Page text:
This article explores the seven dimensions of wellness and how we can use them to improve our quality of life despite chronic pain. Those who live with chronic pain know all too well that there is no one-size-fits-all approach to pain management. Even those who live with the same chronic illness often need a mix of different treatment protocols and routines.
All dimensions of wellness are interrelated and important for our wellbeing. Certain suggestions might be repeated in different sections, but the application differs according to the dimension of wellness featured.
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*Disclaimer: Wellness is a mammoth topic; a tribute to the diversity of our humanity. Every patient with a chronic illness or disability is unique, too. The resources and suggestions below are for a general audience. I am not a medical professional, but have done extensive research for this post from credible sources. Please take each suggestion with a pinch of salt, and discuss anything you’d like to try with your doctor first.
Whilst this post is sponsored by Mayv, all opinions expressed are my own. This post may contain affiliate links. It will cost you nothing to click on them. I will get a small referral fee from purchases you make, which helps with the maintenance of this blog (approx. $100/month). Thank you!
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Table of Contents
What are the 7 Dimensions of Wellness?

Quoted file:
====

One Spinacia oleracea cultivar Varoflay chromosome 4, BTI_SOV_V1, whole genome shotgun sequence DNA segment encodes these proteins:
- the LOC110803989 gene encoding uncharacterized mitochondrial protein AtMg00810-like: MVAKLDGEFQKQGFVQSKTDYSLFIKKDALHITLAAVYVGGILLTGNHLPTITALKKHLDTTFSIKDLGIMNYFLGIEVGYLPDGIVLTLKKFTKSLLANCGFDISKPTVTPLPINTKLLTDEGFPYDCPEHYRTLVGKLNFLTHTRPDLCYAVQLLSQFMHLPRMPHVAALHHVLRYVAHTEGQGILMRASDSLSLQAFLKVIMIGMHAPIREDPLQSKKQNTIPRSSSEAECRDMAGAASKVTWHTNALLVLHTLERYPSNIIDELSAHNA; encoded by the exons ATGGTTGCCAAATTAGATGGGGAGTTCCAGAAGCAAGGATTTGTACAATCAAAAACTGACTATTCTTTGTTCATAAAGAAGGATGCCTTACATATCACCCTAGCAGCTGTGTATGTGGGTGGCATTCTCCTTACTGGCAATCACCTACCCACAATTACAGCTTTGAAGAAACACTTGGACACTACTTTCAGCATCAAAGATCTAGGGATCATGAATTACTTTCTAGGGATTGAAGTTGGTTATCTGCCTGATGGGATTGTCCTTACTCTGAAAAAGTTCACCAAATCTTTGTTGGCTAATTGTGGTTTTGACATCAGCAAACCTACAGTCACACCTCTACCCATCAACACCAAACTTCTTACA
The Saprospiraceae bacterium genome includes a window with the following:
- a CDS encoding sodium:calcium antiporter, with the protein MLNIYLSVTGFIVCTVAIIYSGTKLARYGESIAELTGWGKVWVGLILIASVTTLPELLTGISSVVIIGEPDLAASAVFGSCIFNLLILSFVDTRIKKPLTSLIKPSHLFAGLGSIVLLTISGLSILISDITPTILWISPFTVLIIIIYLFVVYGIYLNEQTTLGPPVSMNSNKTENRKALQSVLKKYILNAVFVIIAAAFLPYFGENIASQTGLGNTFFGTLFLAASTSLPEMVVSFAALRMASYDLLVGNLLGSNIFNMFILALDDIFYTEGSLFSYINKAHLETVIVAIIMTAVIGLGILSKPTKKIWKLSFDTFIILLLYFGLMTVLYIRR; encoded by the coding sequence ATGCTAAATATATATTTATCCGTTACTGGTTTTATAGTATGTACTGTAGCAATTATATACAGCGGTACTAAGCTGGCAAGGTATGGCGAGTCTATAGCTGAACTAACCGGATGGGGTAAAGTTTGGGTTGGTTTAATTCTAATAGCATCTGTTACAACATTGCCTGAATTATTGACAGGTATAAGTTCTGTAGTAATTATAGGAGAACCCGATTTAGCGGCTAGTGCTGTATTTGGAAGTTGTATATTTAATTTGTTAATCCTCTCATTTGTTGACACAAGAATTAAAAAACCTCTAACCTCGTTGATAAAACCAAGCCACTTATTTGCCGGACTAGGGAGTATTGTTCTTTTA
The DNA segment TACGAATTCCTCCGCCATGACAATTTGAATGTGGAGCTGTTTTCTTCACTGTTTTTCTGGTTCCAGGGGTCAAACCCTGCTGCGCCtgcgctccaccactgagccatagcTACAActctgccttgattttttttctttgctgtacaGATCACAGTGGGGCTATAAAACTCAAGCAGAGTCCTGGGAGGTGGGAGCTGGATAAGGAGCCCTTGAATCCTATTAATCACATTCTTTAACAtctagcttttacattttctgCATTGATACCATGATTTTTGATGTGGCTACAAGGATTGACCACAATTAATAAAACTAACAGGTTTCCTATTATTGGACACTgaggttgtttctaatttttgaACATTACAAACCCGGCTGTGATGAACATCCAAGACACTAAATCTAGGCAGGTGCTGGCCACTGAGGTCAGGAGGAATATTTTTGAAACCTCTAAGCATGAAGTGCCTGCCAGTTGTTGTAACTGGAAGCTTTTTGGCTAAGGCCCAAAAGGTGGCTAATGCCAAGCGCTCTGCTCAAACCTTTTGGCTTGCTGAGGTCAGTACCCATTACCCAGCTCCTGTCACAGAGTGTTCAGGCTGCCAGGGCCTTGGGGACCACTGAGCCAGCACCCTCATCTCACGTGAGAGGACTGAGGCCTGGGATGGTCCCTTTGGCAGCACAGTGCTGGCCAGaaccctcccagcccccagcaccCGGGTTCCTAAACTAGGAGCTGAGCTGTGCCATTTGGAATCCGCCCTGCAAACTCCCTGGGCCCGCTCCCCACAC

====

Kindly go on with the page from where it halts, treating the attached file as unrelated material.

The seven dimensions of wellness include: physical, mental, emotional, spiritual, intellectual, occupational and social wellness.
The idea is that our bodies rely on every single one of these dimensions of wellness for optimal health and wellbeing. Each dimension influences the others, for better or for worse.
Kind of like a car. The engine, fuel, steering wheel and more parts need to work in unison so that the car can ‘go’. How well and how far it travels is dependent on the quality and maintenance of the sum of its parts.
According to the World Health Organisation, health is not just an absence of disease. It requires integration of all seven dimensions of wellness, so that we are complete and fulfilled as a human being.
“Wellness necessicitates good self-stewardship, for ourselves and those we care about and who care for us….. Wellness … is a personal responsibility.”
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A Note on Holistic Health vs Holistic Healthcare